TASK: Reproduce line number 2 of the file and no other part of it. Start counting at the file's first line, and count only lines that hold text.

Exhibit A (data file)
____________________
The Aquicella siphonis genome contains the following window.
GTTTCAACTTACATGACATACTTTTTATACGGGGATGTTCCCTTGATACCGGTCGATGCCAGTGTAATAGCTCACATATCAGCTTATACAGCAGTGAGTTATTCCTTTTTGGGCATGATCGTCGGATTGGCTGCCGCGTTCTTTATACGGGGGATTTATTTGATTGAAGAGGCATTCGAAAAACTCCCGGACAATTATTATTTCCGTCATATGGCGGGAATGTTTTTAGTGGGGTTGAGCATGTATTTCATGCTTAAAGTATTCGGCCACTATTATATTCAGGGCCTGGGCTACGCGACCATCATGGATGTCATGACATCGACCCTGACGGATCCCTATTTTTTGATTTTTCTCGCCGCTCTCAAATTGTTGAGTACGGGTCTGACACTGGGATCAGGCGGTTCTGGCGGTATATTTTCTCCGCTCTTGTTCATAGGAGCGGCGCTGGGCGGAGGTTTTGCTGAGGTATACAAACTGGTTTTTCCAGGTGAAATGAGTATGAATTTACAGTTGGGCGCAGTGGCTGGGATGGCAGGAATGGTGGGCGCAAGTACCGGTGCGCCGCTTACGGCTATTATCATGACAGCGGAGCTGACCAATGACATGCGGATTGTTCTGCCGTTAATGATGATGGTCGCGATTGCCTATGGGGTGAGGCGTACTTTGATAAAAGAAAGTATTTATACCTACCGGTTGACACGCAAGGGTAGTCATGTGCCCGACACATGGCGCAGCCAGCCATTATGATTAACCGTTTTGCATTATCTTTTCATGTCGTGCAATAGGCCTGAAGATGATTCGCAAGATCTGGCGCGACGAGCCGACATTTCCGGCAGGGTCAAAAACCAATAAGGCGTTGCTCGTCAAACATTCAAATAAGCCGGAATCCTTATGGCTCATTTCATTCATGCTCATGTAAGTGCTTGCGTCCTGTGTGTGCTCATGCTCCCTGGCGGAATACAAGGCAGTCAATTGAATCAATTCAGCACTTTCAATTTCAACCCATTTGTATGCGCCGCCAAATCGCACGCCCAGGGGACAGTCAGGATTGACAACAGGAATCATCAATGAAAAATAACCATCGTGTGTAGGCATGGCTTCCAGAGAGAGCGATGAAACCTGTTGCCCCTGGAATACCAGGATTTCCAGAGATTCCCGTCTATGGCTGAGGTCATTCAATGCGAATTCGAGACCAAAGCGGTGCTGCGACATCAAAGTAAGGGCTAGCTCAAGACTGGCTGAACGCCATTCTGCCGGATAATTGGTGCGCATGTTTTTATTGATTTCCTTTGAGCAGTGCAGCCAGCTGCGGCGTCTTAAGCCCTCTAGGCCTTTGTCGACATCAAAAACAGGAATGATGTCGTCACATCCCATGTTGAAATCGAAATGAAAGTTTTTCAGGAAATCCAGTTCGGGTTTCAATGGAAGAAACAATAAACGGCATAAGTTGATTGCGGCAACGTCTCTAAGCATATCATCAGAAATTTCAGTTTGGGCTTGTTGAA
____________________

GTTTCAACTTACATGACATACTTTTTATACGGGGATGTTCCCTTGATACCGGTCGATGCCAGTGTAATAGCTCACATATCAGCTTATACAGCAGTGAGTTATTCCTTTTTGGGCATGATCGTCGGATTGGCTGCCGCGTTCTTTATACGGGGGATTTATTTGATTGAAGAGGCATTCGAAAAACTCCCGGACAATTATTATTTCCGTCATATGGCGGGAATGTTTTTAGTGGGGTTGAGCATGTATTTCATGCTTAAAGTATTCGGCCACTATTATATTCAGGGCCTGGGCTACGCGACCATCATGGATGTCATGACATCGACCCTGACGGATCCCTATTTTTTGATTTTTCTCGCCGCTCTCAAATTGTTGAGTACGGGTCTGACACTGGGATCAGGCGGTTCTGGCGGTATATTTTCTCCGCTCTTGTTCATAGGAGCGGCGCTGGGCGGAGGTTTTGCTGAGGTATACAAACTGGTTTTTCCAGGTGAAATGAGTATGAATTTACAGTTGGGCGCAGTGGCTGGGATGGCAGGAATGGTGGGCGCAAGTACCGGTGCGCCGCTTACGGCTATTATCATGACAGCGGAGCTGACCAATGACATGCGGATTGTTCTGCCGTTAATGATGATGGTCGCGATTGCCTATGGGGTGAGGCGTACTTTGATAAAAGAAAGTATTTATACCTACCGGTTGACACGCAAGGGTAGTCATGTGCCCGACACATGGCGCAGCCAGCCATTATGATTAACCGTTTTGCATTATCTTTTCATGTCGTGCAATAGGCCTGAAGATGATTCGCAAGATCTGGCGCGACGAGCCGACATTTCCGGCAGGGTCAAAAACCAATAAGGCGTTGCTCGTCAAACATTCAAATAAGCCGGAATCCTTATGGCTCATTTCATTCATGCTCATGTAAGTGCTTGCGTCCTGTGTGTGCTCATGCTCCCTGGCGGAATACAAGGCAGTCAATTGAATCAATTCAGCACTTTCAATTTCAACCCATTTGTATGCGCCGCCAAATCGCACGCCCAGGGGACAGTCAGGATTGACAACAGGAATCATCAATGAAAAATAACCATCGTGTGTAGGCATGGCTTCCAGAGAGAGCGATGAAACCTGTTGCCCCTGGAATACCAGGATTTCCAGAGATTCCCGTCTATGGCTGAGGTCATTCAATGCGAATTCGAGACCAAAGCGGTGCTGCGACATCAAAGTAAGGGCTAGCTCAAGACTGGCTGAACGCCATTCTGCCGGATAATTGGTGCGCATGTTTTTATTGATTTCCTTTGAGCAGTGCAGCCAGCTGCGGCGTCTTAAGCCCTCTAGGCCTTTGTCGACATCAAAAACAGGAATGATGTCGTCACATCCCATGTTGAAATCGAAATGAAAGTTTTTCAGGAAATCCAGTTCGGGTTTCAATGGAAGAAACAATAAACGGCATAAGTTGATTGCGGCAACGTCTCTAAGCATATCATCAGAAATTTCAGTTTGGGCTTGTTGAA